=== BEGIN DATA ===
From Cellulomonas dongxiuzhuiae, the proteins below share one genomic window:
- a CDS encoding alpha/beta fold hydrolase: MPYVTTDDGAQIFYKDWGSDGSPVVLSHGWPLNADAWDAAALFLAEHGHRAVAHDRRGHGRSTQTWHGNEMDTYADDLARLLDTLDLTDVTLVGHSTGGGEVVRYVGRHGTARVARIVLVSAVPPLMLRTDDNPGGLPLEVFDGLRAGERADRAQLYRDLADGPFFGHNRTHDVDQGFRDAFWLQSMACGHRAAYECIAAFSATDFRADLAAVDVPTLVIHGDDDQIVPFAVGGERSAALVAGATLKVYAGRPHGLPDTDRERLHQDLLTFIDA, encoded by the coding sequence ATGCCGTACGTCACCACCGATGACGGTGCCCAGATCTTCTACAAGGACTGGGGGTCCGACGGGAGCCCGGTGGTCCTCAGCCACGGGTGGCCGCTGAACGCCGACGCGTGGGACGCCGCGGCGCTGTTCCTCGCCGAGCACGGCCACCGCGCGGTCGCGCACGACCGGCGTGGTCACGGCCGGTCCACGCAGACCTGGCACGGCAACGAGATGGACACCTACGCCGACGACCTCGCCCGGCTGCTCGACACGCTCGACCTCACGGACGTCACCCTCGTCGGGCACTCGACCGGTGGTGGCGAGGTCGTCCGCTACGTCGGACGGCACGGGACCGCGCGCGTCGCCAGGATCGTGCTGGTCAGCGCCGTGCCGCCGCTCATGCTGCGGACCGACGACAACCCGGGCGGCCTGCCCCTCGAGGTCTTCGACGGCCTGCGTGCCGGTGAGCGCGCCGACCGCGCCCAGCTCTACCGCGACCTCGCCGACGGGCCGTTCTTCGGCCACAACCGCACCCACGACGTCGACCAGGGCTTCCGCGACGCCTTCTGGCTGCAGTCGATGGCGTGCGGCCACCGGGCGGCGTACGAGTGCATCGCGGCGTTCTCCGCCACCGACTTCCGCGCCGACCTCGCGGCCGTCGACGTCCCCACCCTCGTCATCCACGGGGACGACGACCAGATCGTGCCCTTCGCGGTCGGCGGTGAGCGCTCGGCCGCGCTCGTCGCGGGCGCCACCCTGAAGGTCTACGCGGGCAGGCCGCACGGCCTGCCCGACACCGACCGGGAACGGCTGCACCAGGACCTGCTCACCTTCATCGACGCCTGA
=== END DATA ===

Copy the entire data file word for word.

From Cellulomonas dongxiuzhuiae, the proteins below share one genomic window:
- a CDS encoding alpha/beta fold hydrolase: MPYVTTDDGAQIFYKDWGSDGSPVVLSHGWPLNADAWDAAALFLAEHGHRAVAHDRRGHGRSTQTWHGNEMDTYADDLARLLDTLDLTDVTLVGHSTGGGEVVRYVGRHGTARVARIVLVSAVPPLMLRTDDNPGGLPLEVFDGLRAGERADRAQLYRDLADGPFFGHNRTHDVDQGFRDAFWLQSMACGHRAAYECIAAFSATDFRADLAAVDVPTLVIHGDDDQIVPFAVGGERSAALVAGATLKVYAGRPHGLPDTDRERLHQDLLTFIDA, encoded by the coding sequence ATGCCGTACGTCACCACCGATGACGGTGCCCAGATCTTCTACAAGGACTGGGGGTCCGACGGGAGCCCGGTGGTCCTCAGCCACGGGTGGCCGCTGAACGCCGACGCGTGGGACGCCGCGGCGCTGTTCCTCGCCGAGCACGGCCACCGCGCGGTCGCGCACGACCGGCGTGGTCACGGCCGGTCCACGCAGACCTGGCACGGCAACGAGATGGACACCTACGCCGACGACCTCGCCCGGCTGCTCGACACGCTCGACCTCACGGACGTCACCCTCGTCGGGCACTCGACCGGTGGTGGCGAGGTCGTCCGCTACGTCGGACGGCACGGGACCGCGCGCGTCGCCAGGATCGTGCTGGTCAGCGCCGTGCCGCCGCTCATGCTGCGGACCGACGACAACCCGGGCGGCCTGCCCCTCGAGGTCTTCGACGGCCTGCGTGCCGGTGAGCGCGCCGACCGCGCCCAGCTCTACCGCGACCTCGCCGACGGGCCGTTCTTCGGCCACAACCGCACCCACGACGTCGACCAGGGCTTCCGCGACGCCTTCTGGCTGCAGTCGATGGCGTGCGGCCACCGGGCGGCGTACGAGTGCATCGCGGCGTTCTCCGCCACCGACTTCCGCGCCGACCTCGCGGCCGTCGACGTCCCCACCCTCGTCATCCACGGGGACGACGACCAGATCGTGCCCTTCGCGGTCGGCGGTGAGCGCTCGGCCGCGCTCGTCGCGGGCGCCACCCTGAAGGTCTACGCGGGCAGGCCGCACGGCCTGCCCGACACCGACCGGGAACGGCTGCACCAGGACCTGCTCACCTTCATCGACGCCTGA